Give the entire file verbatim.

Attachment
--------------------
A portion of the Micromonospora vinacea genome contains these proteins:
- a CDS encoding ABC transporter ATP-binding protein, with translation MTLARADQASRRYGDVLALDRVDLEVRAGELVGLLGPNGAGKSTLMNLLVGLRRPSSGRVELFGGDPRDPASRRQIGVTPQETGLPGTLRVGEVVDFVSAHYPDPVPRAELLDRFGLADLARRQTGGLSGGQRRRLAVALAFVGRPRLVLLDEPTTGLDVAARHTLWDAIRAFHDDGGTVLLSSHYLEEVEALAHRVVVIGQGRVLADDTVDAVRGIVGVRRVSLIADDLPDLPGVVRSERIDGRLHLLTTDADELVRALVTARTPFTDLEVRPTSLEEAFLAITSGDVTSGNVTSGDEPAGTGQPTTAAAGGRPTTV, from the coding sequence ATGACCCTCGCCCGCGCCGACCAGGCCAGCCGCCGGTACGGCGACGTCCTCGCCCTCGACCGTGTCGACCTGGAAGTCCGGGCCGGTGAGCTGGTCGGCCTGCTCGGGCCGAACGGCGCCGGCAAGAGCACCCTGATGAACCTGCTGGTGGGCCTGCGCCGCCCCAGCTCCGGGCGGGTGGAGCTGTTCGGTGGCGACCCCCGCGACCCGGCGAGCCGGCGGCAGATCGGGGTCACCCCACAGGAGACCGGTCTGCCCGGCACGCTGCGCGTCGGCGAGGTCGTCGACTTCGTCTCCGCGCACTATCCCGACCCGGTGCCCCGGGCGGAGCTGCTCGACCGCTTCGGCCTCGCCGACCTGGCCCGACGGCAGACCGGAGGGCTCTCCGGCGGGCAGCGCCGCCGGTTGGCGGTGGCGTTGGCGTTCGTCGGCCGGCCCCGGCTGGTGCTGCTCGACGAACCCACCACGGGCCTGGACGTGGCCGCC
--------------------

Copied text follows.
A portion of the Micromonospora vinacea genome contains these proteins:
- a CDS encoding ABC transporter ATP-binding protein, with translation MTLARADQASRRYGDVLALDRVDLEVRAGELVGLLGPNGAGKSTLMNLLVGLRRPSSGRVELFGGDPRDPASRRQIGVTPQETGLPGTLRVGEVVDFVSAHYPDPVPRAELLDRFGLADLARRQTGGLSGGQRRRLAVALAFVGRPRLVLLDEPTTGLDVAARHTLWDAIRAFHDDGGTVLLSSHYLEEVEALAHRVVVIGQGRVLADDTVDAVRGIVGVRRVSLIADDLPDLPGVVRSERIDGRLHLLTTDADELVRALVTARTPFTDLEVRPTSLEEAFLAITSGDVTSGNVTSGDEPAGTGQPTTAAAGGRPTTV, from the coding sequence ATGACCCTCGCCCGCGCCGACCAGGCCAGCCGCCGGTACGGCGACGTCCTCGCCCTCGACCGTGTCGACCTGGAAGTCCGGGCCGGTGAGCTGGTCGGCCTGCTCGGGCCGAACGGCGCCGGCAAGAGCACCCTGATGAACCTGCTGGTGGGCCTGCGCCGCCCCAGCTCCGGGCGGGTGGAGCTGTTCGGTGGCGACCCCCGCGACCCGGCGAGCCGGCGGCAGATCGGGGTCACCCCACAGGAGACCGGTCTGCCCGGCACGCTGCGCGTCGGCGAGGTCGTCGACTTCGTCTCCGCGCACTATCCCGACCCGGTGCCCCGGGCGGAGCTGCTCGACCGCTTCGGCCTCGCCGACCTGGCCCGACGGCAGACCGGAGGGCTCTCCGGCGGGCAGCGCCGCCGGTTGGCGGTGGCGTTGGCGTTCGTCGGCCGGCCCCGGCTGGTGCTGCTCGACGAACCCACCACGGGCCTGGACGTGGCCGCC